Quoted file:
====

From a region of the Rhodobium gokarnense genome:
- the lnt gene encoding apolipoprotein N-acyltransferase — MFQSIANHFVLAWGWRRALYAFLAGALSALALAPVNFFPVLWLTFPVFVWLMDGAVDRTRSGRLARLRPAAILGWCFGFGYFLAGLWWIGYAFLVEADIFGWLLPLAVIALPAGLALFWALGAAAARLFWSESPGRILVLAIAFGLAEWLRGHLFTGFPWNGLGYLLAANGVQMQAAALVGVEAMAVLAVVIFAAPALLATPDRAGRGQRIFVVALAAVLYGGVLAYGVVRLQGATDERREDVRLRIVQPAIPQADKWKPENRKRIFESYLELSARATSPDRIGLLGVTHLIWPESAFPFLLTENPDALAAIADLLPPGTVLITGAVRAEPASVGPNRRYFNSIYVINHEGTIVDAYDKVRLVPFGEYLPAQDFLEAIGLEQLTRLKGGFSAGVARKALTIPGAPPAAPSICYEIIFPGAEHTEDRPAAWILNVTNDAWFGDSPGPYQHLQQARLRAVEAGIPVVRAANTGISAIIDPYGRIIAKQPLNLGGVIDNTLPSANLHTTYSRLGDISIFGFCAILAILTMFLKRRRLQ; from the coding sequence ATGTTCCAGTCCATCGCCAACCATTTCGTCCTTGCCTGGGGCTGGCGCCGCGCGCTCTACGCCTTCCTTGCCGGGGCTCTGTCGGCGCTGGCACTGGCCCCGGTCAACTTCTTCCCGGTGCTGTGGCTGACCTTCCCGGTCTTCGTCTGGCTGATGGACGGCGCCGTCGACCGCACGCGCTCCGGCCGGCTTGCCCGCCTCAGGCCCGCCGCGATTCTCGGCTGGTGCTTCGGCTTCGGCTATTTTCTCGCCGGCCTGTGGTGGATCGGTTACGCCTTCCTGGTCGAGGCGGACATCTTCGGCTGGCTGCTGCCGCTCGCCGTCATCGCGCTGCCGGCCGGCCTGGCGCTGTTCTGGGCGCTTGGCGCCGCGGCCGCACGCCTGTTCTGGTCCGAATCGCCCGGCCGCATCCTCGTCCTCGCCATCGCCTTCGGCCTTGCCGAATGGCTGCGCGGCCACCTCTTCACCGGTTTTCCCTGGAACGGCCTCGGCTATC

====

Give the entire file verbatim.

From a region of the Rhodobium gokarnense genome:
- the lnt gene encoding apolipoprotein N-acyltransferase — MFQSIANHFVLAWGWRRALYAFLAGALSALALAPVNFFPVLWLTFPVFVWLMDGAVDRTRSGRLARLRPAAILGWCFGFGYFLAGLWWIGYAFLVEADIFGWLLPLAVIALPAGLALFWALGAAAARLFWSESPGRILVLAIAFGLAEWLRGHLFTGFPWNGLGYLLAANGVQMQAAALVGVEAMAVLAVVIFAAPALLATPDRAGRGQRIFVVALAAVLYGGVLAYGVVRLQGATDERREDVRLRIVQPAIPQADKWKPENRKRIFESYLELSARATSPDRIGLLGVTHLIWPESAFPFLLTENPDALAAIADLLPPGTVLITGAVRAEPASVGPNRRYFNSIYVINHEGTIVDAYDKVRLVPFGEYLPAQDFLEAIGLEQLTRLKGGFSAGVARKALTIPGAPPAAPSICYEIIFPGAEHTEDRPAAWILNVTNDAWFGDSPGPYQHLQQARLRAVEAGIPVVRAANTGISAIIDPYGRIIAKQPLNLGGVIDNTLPSANLHTTYSRLGDISIFGFCAILAILTMFLKRRRLQ; from the coding sequence ATGTTCCAGTCCATCGCCAACCATTTCGTCCTTGCCTGGGGCTGGCGCCGCGCGCTCTACGCCTTCCTTGCCGGGGCTCTGTCGGCGCTGGCACTGGCCCCGGTCAACTTCTTCCCGGTGCTGTGGCTGACCTTCCCGGTCTTCGTCTGGCTGATGGACGGCGCCGTCGACCGCACGCGCTCCGGCCGGCTTGCCCGCCTCAGGCCCGCCGCGATTCTCGGCTGGTGCTTCGGCTTCGGCTATTTTCTCGCCGGCCTGTGGTGGATCGGTTACGCCTTCCTGGTCGAGGCGGACATCTTCGGCTGGCTGCTGCCGCTCGCCGTCATCGCGCTGCCGGCCGGCCTGGCGCTGTTCTGGGCGCTTGGCGCCGCGGCCGCACGCCTGTTCTGGTCCGAATCGCCCGGCCGCATCCTCGTCCTCGCCATCGCCTTCGGCCTTGCCGAATGGCTGCGCGGCCACCTCTTCACCGGTTTTCCCTGGAACGGCCTCGGCTATC